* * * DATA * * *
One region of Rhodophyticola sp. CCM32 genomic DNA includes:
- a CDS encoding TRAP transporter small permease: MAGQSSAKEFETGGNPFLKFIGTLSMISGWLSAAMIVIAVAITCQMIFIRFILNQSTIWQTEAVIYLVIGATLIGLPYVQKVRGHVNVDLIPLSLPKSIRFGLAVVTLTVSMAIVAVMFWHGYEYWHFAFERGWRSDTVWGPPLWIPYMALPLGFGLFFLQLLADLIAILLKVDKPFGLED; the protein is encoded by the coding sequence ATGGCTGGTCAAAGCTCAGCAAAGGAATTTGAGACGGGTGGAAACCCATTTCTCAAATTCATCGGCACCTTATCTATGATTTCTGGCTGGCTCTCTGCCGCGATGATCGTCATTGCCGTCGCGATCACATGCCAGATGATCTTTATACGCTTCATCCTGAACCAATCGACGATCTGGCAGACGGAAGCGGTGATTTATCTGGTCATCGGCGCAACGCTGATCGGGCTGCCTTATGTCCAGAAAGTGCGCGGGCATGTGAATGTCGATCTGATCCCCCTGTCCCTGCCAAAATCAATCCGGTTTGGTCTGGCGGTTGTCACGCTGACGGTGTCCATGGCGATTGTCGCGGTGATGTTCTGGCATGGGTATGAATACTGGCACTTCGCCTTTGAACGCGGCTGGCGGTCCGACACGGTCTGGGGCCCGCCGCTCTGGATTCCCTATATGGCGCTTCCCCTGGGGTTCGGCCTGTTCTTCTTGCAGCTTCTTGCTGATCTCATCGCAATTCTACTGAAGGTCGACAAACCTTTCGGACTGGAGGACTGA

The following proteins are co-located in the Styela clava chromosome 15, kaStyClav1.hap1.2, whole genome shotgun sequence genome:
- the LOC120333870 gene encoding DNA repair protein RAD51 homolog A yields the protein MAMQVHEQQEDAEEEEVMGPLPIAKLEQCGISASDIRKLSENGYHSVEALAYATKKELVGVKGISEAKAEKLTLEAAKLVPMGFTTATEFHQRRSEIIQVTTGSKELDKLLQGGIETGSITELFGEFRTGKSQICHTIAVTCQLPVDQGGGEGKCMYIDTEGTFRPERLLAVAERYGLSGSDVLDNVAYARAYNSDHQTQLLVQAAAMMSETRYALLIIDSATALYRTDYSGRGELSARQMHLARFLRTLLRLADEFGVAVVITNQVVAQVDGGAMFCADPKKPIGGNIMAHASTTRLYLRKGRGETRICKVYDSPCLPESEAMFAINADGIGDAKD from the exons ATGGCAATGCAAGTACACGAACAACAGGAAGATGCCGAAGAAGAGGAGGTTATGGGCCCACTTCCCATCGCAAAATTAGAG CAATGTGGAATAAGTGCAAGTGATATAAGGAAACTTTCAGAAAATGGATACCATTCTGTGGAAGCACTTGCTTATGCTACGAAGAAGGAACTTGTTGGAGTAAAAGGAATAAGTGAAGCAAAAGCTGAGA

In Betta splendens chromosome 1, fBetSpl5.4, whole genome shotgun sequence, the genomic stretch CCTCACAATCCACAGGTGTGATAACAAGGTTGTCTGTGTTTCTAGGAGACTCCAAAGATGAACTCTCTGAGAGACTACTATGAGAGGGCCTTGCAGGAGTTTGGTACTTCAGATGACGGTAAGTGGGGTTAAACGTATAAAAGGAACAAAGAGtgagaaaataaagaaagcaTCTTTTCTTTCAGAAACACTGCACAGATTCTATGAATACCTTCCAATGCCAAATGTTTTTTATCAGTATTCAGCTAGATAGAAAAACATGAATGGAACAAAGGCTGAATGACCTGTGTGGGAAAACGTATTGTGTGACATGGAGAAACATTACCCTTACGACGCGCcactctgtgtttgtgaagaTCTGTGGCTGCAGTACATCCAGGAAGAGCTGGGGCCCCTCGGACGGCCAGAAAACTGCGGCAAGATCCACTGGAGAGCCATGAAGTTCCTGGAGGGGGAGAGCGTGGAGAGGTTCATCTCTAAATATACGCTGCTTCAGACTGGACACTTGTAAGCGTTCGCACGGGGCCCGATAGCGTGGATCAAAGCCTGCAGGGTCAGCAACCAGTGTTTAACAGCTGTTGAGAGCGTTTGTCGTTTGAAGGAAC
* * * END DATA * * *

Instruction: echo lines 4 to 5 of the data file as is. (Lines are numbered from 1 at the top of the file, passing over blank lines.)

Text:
- the LOC120333870 gene encoding DNA repair protein RAD51 homolog A yields the protein MAMQVHEQQEDAEEEEVMGPLPIAKLEQCGISASDIRKLSENGYHSVEALAYATKKELVGVKGISEAKAEKLTLEAAKLVPMGFTTATEFHQRRSEIIQVTTGSKELDKLLQGGIETGSITELFGEFRTGKSQICHTIAVTCQLPVDQGGGEGKCMYIDTEGTFRPERLLAVAERYGLSGSDVLDNVAYARAYNSDHQTQLLVQAAAMMSETRYALLIIDSATALYRTDYSGRGELSARQMHLARFLRTLLRLADEFGVAVVITNQVVAQVDGGAMFCADPKKPIGGNIMAHASTTRLYLRKGRGETRICKVYDSPCLPESEAMFAINADGIGDAKD from the exons ATGGCAATGCAAGTACACGAACAACAGGAAGATGCCGAAGAAGAGGAGGTTATGGGCCCACTTCCCATCGCAAAATTAGAG CAATGTGGAATAAGTGCAAGTGATATAAGGAAACTTTCAGAAAATGGATACCATTCTGTGGAAGCACTTGCTTATGCTACGAAGAAGGAACTTGTTGGAGTAAAAGGAATAAGTGAAGCAAAAGCTGAGA

In Betta splendens chromosome 1, fBetSpl5.4, whole genome shotgun sequence, the genomic stretch CCTCACAATCCACAGGTGTGATAACAAGGTTGTCTGTGTTTCTAGGAGACTCCAAAGATGAACTCTCTGAGAGACTACTATGAGAGGGCCTTGCAGGAGTTTGGTACTTCAGATGACGGTAAGTGGGGTTAAACGTATAAAAGGAACAAAGAGtgagaaaataaagaaagcaTCTTTTCTTTCAGAAACACTGCACAGATTCTATGAATACCTTCCAATGCCAAATGTTTTTTATCAGTATTCAGCTAGATAGAAAAACATGAATGGAACAAAGGCTGAATGACCTGTGTGGGAAAACGTATTGTGTGACATGGAGAAACATTACCCTTACGACGCGCcactctgtgtttgtgaagaTCTGTGGCTGCAGTACATCCAGGAAGAGCTGGGGCCCCTCGGACGGCCAGAAAACTGCGGCAAGATCCACTGGAGAGCCATGAAGTTCCTGGAGGGGGAGAGCGTGGAGAGGTTCATCTCTAAATATACGCTGCTTCAGACTGGACACTTGTAAGCGTTCGCACGGGGCCCGATAGCGTGGATCAAAGCCTGCAGGGTCAGCAACCAGTGTTTAACAGCTGTTGAGAGCGTTTGTCGTTTGAAGGAAC